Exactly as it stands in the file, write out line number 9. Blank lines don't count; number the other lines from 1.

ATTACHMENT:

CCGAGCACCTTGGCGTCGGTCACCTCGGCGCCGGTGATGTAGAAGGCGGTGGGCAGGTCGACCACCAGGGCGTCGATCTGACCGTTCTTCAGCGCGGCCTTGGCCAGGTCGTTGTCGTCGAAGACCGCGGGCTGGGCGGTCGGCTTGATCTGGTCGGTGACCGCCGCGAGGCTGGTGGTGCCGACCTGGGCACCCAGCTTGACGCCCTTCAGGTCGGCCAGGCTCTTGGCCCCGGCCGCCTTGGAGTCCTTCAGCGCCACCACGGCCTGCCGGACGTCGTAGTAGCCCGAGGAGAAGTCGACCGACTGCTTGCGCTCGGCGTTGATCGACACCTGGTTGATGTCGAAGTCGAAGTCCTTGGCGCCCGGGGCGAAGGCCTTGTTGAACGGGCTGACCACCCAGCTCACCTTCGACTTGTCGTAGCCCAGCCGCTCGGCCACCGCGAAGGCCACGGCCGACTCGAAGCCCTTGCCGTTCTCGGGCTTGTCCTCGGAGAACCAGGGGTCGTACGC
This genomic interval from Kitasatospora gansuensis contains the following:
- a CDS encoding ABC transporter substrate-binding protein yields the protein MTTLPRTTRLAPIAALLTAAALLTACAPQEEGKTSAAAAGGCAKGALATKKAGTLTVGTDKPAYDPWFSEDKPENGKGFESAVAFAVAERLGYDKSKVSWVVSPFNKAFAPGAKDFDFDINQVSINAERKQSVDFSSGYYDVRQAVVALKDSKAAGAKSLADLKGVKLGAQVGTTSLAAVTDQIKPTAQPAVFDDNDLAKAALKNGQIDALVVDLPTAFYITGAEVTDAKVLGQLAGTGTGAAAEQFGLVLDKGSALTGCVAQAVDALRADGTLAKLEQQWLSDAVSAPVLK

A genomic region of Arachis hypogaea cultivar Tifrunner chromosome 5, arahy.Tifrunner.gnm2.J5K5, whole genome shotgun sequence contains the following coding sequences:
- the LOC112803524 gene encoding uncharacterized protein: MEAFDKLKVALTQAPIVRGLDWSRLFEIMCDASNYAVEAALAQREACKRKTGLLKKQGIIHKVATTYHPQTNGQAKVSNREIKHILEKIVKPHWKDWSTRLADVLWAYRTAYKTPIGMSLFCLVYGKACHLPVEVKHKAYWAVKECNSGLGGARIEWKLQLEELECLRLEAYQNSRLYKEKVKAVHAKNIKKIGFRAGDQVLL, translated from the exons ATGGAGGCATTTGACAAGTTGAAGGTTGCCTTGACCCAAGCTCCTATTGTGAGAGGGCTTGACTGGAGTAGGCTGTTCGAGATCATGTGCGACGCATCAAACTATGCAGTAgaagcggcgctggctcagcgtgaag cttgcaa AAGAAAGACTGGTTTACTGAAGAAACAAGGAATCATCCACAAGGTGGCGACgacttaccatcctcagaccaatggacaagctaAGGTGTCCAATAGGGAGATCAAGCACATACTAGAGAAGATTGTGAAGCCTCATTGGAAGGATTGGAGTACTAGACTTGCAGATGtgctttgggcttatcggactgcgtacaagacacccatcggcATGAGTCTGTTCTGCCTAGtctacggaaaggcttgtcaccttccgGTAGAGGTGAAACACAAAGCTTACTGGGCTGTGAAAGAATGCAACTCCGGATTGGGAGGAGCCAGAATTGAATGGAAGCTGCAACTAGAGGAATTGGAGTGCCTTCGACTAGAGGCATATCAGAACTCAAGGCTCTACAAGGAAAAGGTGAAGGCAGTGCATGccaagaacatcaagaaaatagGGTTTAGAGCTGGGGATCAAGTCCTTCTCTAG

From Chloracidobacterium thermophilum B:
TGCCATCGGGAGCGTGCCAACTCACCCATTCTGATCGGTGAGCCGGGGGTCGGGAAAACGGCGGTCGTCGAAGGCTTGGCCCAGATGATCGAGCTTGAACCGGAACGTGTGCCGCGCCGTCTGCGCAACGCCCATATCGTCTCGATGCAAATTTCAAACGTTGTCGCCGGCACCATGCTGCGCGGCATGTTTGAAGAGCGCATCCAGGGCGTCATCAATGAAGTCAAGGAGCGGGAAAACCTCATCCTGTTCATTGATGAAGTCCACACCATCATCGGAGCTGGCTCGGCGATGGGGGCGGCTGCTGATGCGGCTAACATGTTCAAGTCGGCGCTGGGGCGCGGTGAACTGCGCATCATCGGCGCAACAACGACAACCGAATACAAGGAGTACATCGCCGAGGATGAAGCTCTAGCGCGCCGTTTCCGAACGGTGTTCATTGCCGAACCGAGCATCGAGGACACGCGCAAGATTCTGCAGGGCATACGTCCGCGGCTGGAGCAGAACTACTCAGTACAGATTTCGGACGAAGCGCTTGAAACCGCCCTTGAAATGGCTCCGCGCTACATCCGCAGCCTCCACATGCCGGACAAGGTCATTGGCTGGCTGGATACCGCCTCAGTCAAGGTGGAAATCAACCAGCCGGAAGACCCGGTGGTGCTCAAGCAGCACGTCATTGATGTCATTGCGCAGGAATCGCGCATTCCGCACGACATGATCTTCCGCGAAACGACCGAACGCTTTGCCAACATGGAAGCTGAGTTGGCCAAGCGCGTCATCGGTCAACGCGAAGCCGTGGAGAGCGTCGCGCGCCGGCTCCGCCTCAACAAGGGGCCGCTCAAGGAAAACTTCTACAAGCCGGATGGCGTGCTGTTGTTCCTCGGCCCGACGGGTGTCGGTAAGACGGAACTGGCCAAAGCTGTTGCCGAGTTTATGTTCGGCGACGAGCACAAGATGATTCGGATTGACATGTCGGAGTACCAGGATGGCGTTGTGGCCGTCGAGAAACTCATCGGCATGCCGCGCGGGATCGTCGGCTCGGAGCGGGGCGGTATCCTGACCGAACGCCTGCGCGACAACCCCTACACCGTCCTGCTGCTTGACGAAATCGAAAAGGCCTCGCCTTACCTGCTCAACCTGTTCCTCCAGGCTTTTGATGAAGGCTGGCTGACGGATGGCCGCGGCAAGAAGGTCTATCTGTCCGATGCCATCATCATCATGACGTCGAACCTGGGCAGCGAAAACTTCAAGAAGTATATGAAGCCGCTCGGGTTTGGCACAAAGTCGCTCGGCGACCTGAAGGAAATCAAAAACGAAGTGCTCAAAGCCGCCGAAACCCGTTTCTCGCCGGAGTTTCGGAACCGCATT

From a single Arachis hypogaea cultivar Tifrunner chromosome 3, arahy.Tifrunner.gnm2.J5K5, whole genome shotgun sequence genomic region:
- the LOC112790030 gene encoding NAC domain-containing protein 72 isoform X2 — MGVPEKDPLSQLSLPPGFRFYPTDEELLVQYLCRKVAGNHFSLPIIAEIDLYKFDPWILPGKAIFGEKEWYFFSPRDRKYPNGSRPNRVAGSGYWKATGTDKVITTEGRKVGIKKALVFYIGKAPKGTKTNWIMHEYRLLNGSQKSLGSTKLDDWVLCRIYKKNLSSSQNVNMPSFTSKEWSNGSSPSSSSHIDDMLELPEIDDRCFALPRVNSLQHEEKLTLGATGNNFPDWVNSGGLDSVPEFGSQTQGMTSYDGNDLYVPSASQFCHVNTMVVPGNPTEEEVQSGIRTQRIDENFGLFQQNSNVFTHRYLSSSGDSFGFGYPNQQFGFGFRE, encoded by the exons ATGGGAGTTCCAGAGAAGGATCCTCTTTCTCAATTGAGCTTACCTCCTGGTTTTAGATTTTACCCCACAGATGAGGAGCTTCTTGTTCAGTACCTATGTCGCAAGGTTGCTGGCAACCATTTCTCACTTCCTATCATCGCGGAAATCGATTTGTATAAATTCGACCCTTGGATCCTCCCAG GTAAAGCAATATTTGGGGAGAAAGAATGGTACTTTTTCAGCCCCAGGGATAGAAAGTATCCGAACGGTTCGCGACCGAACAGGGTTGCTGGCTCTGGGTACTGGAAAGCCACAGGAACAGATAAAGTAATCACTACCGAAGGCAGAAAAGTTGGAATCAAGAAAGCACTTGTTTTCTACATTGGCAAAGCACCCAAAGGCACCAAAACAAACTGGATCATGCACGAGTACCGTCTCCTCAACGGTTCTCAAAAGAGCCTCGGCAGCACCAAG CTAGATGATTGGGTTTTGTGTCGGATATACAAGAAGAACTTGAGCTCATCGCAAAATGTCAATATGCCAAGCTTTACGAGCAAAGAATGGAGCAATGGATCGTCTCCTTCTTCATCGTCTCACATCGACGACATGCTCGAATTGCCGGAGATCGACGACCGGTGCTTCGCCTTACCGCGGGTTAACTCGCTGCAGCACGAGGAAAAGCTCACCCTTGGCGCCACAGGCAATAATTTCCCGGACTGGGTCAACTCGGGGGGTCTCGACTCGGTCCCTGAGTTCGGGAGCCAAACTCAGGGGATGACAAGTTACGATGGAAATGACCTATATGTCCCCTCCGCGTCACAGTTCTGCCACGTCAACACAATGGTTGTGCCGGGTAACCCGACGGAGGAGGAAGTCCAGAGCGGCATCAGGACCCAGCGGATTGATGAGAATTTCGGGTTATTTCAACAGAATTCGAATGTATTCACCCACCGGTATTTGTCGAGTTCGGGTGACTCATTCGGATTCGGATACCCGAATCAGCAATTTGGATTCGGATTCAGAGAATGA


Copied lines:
- the LOC112790030 gene encoding NAC domain-containing protein 72 isoform X2 — MGVPEKDPLSQLSLPPGFRFYPTDEELLVQYLCRKVAGNHFSLPIIAEIDLYKFDPWILPGKAIFGEKEWYFFSPRDRKYPNGSRPNRVAGSGYWKATGTDKVITTEGRKVGIKKALVFYIGKAPKGTKTNWIMHEYRLLNGSQKSLGSTKLDDWVLCRIYKKNLSSSQNVNMPSFTSKEWSNGSSPSSSSHIDDMLELPEIDDRCFALPRVNSLQHEEKLTLGATGNNFPDWVNSGGLDSVPEFGSQTQGMTSYDGNDLYVPSASQFCHVNTMVVPGNPTEEEVQSGIRTQRIDENFGLFQQNSNVFTHRYLSSSGDSFGFGYPNQQFGFGFRE, encoded by the exons ATGGGAGTTCCAGAGAAGGATCCTCTTTCTCAATTGAGCTTACCTCCTGGTTTTAGATTTTACCCCACAGATGAGGAGCTTCTTGTTCAGTACCTATGTCGCAAGGTTGCTGGCAACCATTTCTCACTTCCTATCATCGCGGAAATCGATTTGTATAAATTCGACCCTTGGATCCTCCCAG GTAAAGCAATATTTGGGGAGAAAGAATGGTACTTTTTCAGCCCCAGGGATAGAAAGTATCCGAACGGTTCGCGACCGAACAGGGTTGCTGGCTCTGGGTACTGGAAAGCCACAGGAACAGATAAAGTAATCACTACCGAAGGCAGAAAAGTTGGAATCAAGAAAGCACTTGTTTTCTACATTGGCAAAGCACCCAAAGGCACCAAAACAAACTGGATCATGCACGAGTACCGTCTCCTCAACGGTTCTCAAAAGAGCCTCGGCAGCACCAAG CTAGATGATTGGGTTTTGTGTCGGATATACAAGAAGAACTTGAGCTCATCGCAAAATGTCAATATGCCAAGCTTTACGAGCAAAGAATGGAGCAATGGATCGTCTCCTTCTTCATCGTCTCACATCGACGACATGCTCGAATTGCCGGAGATCGACGACCGGTGCTTCGCCTTACCGCGGGTTAACTCGCTGCAGCACGAGGAAAAGCTCACCCTTGGCGCCACAGGCAATAATTTCCCGGACTGGGTCAACTCGGGGGGTCTCGACTCGGTCCCTGAGTTCGGGAGCCAAACTCAGGGGATGACAAGTTACGATGGAAATGACCTATATGTCCCCTCCGCGTCACAGTTCTGCCACGTCAACACAATGGTTGTGCCGGGTAACCCGACGGAGGAGGAAGTCCAGAGCGGCATCAGGACCCAGCGGATTGATGAGAATTTCGGGTTATTTCAACAGAATTCGAATGTATTCACCCACCGGTATTTGTCGAGTTCGGGTGACTCATTCGGATTCGGATACCCGAATCAGCAATTTGGATTCGGATTCAGAGAATGA